1777 F. Santini Antique Map Flanders Artois Hainaut Picardy Regions of Belgium

Cartographer : Francois Santini

  • Title : Carte Des Gouvernements de Flandre Francois d Artois de Picardie et du Boulenois...P Santini...1777
  • Size: 30in x 21in (760mm x 535mm)
  • Condition: (A+) Fine Condition
  • Date : 1777
  • Ref #:  50219

This large magnificent original copper-plate engraved antique map of Belgium and parts of Northern France made up of the provinces of Flanders, Artois, Hainaut, Picardy was engraved in 1777 - the date is engraved in the title cartouche - after Rigobert Bonne in 1771 and was published by Francois Santini (active 1776-84) in his 2 volume edition of Atlas Universal 1776-84.. (Ref: Tooley; M&B)

General Definitions:
Paper thickness and quality: - Heavy and stable
Paper color : - off white
Age of map color: - Original
Colors used: - Blue, pink, red, green, yellow
General color appearance: - Authentic
Paper size: - 30in x 21in (760mm x 535mm)
Plate size: - 23in x 18in (585mm x 460mm)
Margins: - Min 2in (50mm)

Margins: - None
Plate area: - None
Verso: - None

Belgium officially the Kingdom of Belgium, is a country in Western Europe bordered by France, the Netherlands, Germany and Luxembourg.
Historically, Belgium was part of an area known as the Low Countries, a somewhat larger region than the current Benelux group of states that also included parts of northern France and western Germany. Its name is derived from the Latin word Belgica, after the Roman province of Gallia Belgica. From the end of the Middle Ages until the 17th century, the area of Belgium was a prosperous and cosmopolitan centre of commerce and culture. Between the 16th and early 19th centuries, Belgium served as the battleground between many European powers, earning the moniker the Battlefield of Europe, a reputation strengthened by both world wars. The country emerged in 1830 following the Belgian Revolution when it seceded from the Netherlands.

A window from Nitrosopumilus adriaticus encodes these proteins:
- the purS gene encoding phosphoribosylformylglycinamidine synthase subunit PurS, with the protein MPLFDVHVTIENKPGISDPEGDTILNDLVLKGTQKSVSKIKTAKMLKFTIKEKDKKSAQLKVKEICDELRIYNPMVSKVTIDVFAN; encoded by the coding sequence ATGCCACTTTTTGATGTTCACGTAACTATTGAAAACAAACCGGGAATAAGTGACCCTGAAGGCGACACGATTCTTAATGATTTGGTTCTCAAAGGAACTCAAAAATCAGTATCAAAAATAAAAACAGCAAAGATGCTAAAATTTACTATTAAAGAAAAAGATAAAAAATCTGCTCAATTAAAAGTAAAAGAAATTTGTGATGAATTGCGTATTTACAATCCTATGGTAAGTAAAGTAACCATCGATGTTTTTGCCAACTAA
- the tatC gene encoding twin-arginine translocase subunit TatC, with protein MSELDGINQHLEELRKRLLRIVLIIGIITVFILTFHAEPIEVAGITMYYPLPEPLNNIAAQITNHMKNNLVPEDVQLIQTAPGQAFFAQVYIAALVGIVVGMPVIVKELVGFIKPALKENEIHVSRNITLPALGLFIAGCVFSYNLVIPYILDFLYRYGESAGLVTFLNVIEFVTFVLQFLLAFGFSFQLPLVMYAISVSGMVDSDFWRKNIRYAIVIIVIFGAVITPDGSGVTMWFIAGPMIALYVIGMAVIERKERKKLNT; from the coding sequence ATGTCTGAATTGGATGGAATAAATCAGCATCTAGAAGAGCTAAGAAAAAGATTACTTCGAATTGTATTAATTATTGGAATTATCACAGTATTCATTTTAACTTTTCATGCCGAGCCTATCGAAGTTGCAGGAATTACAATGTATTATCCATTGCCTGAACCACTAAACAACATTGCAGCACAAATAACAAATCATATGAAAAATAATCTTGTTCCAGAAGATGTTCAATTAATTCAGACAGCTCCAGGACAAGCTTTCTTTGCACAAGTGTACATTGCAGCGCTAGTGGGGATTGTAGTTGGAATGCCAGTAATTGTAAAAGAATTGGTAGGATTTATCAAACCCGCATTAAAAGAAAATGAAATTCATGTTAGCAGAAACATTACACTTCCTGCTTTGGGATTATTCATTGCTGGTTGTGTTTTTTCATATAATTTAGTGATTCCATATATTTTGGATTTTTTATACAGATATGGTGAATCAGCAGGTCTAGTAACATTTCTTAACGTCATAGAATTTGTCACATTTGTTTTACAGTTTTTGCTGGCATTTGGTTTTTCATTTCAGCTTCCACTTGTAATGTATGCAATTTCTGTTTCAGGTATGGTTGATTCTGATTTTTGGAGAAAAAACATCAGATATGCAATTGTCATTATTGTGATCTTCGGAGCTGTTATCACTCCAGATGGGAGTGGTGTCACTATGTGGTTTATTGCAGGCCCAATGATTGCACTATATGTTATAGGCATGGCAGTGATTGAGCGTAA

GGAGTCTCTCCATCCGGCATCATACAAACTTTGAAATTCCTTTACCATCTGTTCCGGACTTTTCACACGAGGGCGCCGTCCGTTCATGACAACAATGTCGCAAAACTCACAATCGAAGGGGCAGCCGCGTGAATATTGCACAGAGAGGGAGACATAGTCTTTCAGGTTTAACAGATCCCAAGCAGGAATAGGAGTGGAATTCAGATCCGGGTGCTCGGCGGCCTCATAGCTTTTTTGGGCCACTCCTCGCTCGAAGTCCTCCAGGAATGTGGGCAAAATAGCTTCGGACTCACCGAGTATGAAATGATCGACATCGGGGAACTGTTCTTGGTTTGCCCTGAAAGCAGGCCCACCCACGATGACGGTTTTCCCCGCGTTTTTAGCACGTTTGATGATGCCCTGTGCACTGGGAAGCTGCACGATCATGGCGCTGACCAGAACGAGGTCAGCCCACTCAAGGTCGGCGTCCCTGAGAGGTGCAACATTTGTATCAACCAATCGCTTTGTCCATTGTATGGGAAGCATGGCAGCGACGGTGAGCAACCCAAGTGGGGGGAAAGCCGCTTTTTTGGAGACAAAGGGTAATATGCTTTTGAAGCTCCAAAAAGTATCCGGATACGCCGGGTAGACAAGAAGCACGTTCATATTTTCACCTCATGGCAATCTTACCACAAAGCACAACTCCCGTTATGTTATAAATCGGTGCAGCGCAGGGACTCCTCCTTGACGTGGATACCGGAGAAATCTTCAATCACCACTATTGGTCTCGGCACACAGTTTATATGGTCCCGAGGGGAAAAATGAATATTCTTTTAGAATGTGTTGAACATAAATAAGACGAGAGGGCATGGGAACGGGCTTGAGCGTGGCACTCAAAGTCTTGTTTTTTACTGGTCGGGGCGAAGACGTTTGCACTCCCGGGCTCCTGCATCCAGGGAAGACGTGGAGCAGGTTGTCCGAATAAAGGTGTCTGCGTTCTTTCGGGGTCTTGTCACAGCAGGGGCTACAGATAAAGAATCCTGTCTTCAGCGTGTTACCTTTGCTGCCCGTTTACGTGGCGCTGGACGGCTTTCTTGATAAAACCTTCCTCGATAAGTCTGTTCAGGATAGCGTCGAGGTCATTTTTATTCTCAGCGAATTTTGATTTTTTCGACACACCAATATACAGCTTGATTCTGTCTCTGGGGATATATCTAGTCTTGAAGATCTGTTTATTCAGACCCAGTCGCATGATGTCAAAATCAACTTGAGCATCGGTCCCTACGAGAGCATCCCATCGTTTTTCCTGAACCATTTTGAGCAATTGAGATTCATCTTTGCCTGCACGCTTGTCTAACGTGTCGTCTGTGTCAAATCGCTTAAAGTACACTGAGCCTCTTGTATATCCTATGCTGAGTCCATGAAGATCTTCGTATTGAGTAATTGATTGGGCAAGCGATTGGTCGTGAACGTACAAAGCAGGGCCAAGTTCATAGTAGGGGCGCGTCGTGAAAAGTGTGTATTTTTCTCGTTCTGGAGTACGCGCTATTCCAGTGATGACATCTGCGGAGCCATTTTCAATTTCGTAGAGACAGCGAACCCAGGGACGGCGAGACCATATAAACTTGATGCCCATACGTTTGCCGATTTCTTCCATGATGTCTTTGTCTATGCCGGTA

The Eighty Years War (1568–1648) divided the Low Countries into the northern United Provinces (Belgica Foederata in Latin, the Federated Netherlands) and the Southern Netherlands (Belgica Regia, the Royal Netherlands). The latter were ruled successively by the Spanish (Spanish Netherlands) and the Austrian Habsburgs (Austrian Netherlands) and comprised most of modern Belgium. This was the theatre of most Franco-Spanish and Franco-Austrian wars during the 17th and 18th centuries.
Following the campaigns of 1794 in the French Revolutionary Wars, the Low Countries—including territories that were never nominally under Habsburg rule, such as the Prince-Bishopric of Liège—were annexed by the French First Republic, ending Austrian rule in the region. The reunification of the Low Countries as the United Kingdom of the Netherlands occurred at the dissolution of the First French Empire in 1815, after the defeat of Napoleon.